When describing the drawbacks of narrative medicine, there was consensus that obtaining a patient’s narrative can be emotionally negative for physicians (e.g., “emotionally draining”). There also was consensus that there are logistical and data-driven drawbacks to obtaining a patient’s narrative (e.g., it takes too much time, it elicits distracting information) (Table 4). A minority of physicians from each specialty also noted that obtaining a patient’s narrative can be emotionally negative for the patients. For example, a pediatrician noted eliciting a narrative in one of their patients may have triggered traumatic memories: “I wonder if it did like trigger some like PTSD…even though I knew much more about the situation.”
Do beliefs about narrative medicine reflect stereotypes?
This study found there was a general consensus that narrative medicine is important within primary care. Most surgeons agreed that narrative medicine is important in their practice too, but most primary care physicians thought it was less important in specialties outside of primary care. Conventional stereotypes held by health care providers about surgeons include that they are less “warm” (e.g., not patient-oriented, aggressive, etc.) than other physicians [26,27,28]. Although such stereotypes may not be accurate, it may be that primary care physicians are reflecting these stereotypes about surgeons, contributing to the perception that narrative medicine is less important outside of primary care.
It is notable that when discussing barriers to collecting a patient’s narrative, surgeons were more likely to describe barriers involving practical aspects (such as logistics and time) rather than barriers involving a patient’s emotional readiness that were primarily described by primary care physicians.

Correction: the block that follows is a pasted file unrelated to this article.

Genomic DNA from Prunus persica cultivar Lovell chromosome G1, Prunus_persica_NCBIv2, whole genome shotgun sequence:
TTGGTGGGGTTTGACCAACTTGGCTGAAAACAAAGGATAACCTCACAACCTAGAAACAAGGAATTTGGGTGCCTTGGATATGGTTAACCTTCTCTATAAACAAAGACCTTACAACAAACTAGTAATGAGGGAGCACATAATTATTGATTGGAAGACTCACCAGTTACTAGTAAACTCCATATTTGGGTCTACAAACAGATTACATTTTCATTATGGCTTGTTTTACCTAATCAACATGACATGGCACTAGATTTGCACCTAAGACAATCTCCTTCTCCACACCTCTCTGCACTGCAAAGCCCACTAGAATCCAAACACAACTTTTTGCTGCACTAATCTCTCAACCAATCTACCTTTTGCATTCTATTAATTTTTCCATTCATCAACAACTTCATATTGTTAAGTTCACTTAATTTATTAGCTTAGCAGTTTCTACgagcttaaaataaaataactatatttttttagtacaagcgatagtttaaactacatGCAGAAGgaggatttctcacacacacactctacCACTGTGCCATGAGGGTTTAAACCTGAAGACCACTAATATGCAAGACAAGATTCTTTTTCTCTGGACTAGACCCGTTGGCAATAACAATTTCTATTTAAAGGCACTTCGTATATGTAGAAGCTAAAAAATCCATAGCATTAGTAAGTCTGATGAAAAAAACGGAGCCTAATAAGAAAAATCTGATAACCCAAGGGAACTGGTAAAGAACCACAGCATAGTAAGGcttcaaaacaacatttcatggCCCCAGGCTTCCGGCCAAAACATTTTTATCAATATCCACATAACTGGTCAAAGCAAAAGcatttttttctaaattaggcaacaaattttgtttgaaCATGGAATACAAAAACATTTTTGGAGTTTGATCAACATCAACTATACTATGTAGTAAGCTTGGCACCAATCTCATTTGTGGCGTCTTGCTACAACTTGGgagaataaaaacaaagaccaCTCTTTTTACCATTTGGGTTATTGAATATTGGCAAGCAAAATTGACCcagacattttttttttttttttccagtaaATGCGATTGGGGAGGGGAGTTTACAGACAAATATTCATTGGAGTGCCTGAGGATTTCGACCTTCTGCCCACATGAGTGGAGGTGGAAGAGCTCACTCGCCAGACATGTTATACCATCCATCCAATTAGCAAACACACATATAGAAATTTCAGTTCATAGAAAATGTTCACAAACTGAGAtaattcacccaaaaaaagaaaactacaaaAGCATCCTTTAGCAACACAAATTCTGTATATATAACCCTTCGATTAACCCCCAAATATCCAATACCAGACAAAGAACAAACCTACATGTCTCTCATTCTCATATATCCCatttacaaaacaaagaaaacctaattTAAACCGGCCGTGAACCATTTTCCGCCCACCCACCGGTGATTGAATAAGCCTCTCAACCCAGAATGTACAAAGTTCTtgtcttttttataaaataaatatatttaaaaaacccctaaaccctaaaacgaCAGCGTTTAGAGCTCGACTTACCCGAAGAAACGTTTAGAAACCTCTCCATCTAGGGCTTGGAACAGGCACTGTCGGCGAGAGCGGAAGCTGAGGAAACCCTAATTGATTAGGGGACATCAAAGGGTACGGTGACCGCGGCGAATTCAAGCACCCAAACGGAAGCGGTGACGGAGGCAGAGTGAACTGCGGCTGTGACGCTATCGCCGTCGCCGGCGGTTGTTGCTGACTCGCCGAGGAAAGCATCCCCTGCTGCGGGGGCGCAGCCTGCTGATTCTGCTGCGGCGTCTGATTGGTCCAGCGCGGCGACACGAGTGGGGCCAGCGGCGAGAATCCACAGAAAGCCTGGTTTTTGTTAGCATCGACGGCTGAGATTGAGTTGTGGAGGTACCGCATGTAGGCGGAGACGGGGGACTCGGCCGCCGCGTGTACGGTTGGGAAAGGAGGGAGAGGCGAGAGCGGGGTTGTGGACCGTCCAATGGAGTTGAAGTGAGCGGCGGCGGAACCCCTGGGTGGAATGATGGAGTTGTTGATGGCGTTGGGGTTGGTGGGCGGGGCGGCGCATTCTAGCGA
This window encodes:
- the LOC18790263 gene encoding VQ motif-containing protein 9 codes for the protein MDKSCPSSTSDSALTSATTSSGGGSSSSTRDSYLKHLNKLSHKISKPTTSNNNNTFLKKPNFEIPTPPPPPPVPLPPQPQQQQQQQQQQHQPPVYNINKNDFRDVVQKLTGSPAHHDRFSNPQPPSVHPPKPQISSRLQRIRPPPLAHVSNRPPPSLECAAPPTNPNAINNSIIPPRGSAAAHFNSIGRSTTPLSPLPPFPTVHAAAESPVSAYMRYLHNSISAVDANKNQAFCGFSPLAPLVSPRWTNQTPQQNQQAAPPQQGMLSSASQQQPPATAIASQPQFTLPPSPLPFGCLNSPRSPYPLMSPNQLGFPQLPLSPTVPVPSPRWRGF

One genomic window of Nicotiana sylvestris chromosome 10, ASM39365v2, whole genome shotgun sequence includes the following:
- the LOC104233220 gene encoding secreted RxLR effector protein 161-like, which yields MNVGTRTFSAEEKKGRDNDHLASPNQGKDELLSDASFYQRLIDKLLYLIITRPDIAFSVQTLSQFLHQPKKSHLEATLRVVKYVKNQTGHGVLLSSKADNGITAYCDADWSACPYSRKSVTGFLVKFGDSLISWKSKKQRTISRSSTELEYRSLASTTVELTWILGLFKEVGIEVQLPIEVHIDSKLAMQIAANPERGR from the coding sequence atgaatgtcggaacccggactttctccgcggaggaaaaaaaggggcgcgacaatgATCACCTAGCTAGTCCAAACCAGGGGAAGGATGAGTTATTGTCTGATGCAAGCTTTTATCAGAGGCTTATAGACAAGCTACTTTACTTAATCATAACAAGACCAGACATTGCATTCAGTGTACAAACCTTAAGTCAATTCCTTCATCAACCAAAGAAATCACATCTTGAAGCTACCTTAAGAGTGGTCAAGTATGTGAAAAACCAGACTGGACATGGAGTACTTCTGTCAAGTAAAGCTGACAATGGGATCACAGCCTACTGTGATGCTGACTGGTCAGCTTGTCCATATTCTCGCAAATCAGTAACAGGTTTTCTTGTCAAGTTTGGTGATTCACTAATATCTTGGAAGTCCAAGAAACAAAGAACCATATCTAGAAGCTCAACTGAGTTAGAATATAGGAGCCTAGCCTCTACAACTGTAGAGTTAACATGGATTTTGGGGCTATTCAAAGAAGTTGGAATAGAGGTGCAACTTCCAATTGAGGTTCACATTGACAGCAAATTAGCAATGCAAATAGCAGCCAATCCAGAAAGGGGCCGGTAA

While these beliefs may align with stereotypes, it is also important to consider that these beliefs could be attributed to other factors, such as workflow. In addition, non-primary care specialties include a wide range of specialties beyond surgeons, suggesting the opinions primary care providers hold may be due to in-group bias  rather than holding stereotypes about surgeons. Further research might investigate primary care physicians’ underlying beliefs as to why they see narrative medicine as less valuable in other specialties.
Primary care consensus of beliefs about the analyzed themes of narrative medicine
Pediatricians and internists expressed similar beliefs in all themes analyzed more often than either specialty did with surgeons. This divide suggests unique programming for narrative medicine might be crafted for primary care specialties compared to other specialties. This is particularly true when emphasizing the importance of narrative medicine within primary care and when describing circumventions to the barriers of obtaining a patient’s narrative due to their emotional readiness, as these were two places in the data where internists and pediatricians were in agreement.